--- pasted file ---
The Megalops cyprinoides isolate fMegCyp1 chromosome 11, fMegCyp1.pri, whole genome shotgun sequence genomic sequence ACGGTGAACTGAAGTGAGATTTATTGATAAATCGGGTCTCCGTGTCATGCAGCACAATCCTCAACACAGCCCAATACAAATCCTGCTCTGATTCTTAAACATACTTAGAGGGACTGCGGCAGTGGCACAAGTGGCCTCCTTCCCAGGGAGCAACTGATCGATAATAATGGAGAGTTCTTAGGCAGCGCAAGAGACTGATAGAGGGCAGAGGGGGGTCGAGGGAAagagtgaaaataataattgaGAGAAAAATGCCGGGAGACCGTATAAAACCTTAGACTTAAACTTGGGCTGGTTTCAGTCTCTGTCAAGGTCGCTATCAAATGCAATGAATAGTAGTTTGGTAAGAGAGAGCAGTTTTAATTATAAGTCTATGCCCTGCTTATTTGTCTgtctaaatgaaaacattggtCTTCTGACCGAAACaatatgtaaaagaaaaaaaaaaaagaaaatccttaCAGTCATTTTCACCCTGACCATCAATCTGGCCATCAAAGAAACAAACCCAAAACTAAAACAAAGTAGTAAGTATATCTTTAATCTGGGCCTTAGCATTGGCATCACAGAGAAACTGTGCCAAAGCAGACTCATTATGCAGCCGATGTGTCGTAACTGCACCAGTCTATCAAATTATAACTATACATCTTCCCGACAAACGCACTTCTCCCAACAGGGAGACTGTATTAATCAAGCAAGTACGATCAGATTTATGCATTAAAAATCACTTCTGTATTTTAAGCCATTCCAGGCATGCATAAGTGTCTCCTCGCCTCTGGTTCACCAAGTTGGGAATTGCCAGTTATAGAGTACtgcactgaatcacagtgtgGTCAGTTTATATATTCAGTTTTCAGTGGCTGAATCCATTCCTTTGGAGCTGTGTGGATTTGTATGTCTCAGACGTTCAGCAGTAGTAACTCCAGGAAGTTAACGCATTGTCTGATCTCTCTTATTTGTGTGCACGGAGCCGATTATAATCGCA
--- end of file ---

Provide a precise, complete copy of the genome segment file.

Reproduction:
The Megalops cyprinoides isolate fMegCyp1 chromosome 11, fMegCyp1.pri, whole genome shotgun sequence genomic sequence ACGGTGAACTGAAGTGAGATTTATTGATAAATCGGGTCTCCGTGTCATGCAGCACAATCCTCAACACAGCCCAATACAAATCCTGCTCTGATTCTTAAACATACTTAGAGGGACTGCGGCAGTGGCACAAGTGGCCTCCTTCCCAGGGAGCAACTGATCGATAATAATGGAGAGTTCTTAGGCAGCGCAAGAGACTGATAGAGGGCAGAGGGGGGTCGAGGGAAagagtgaaaataataattgaGAGAAAAATGCCGGGAGACCGTATAAAACCTTAGACTTAAACTTGGGCTGGTTTCAGTCTCTGTCAAGGTCGCTATCAAATGCAATGAATAGTAGTTTGGTAAGAGAGAGCAGTTTTAATTATAAGTCTATGCCCTGCTTATTTGTCTgtctaaatgaaaacattggtCTTCTGACCGAAACaatatgtaaaagaaaaaaaaaaaagaaaatccttaCAGTCATTTTCACCCTGACCATCAATCTGGCCATCAAAGAAACAAACCCAAAACTAAAACAAAGTAGTAAGTATATCTTTAATCTGGGCCTTAGCATTGGCATCACAGAGAAACTGTGCCAAAGCAGACTCATTATGCAGCCGATGTGTCGTAACTGCACCAGTCTATCAAATTATAACTATACATCTTCCCGACAAACGCACTTCTCCCAACAGGGAGACTGTATTAATCAAGCAAGTACGATCAGATTTATGCATTAAAAATCACTTCTGTATTTTAAGCCATTCCAGGCATGCATAAGTGTCTCCTCGCCTCTGGTTCACCAAGTTGGGAATTGCCAGTTATAGAGTACtgcactgaatcacagtgtgGTCAGTTTATATATTCAGTTTTCAGTGGCTGAATCCATTCCTTTGGAGCTGTGTGGATTTGTATGTCTCAGACGTTCAGCAGTAGTAACTCCAGGAAGTTAACGCATTGTCTGATCTCTCTTATTTGTGTGCACGGAGCCGATTATAATCGCA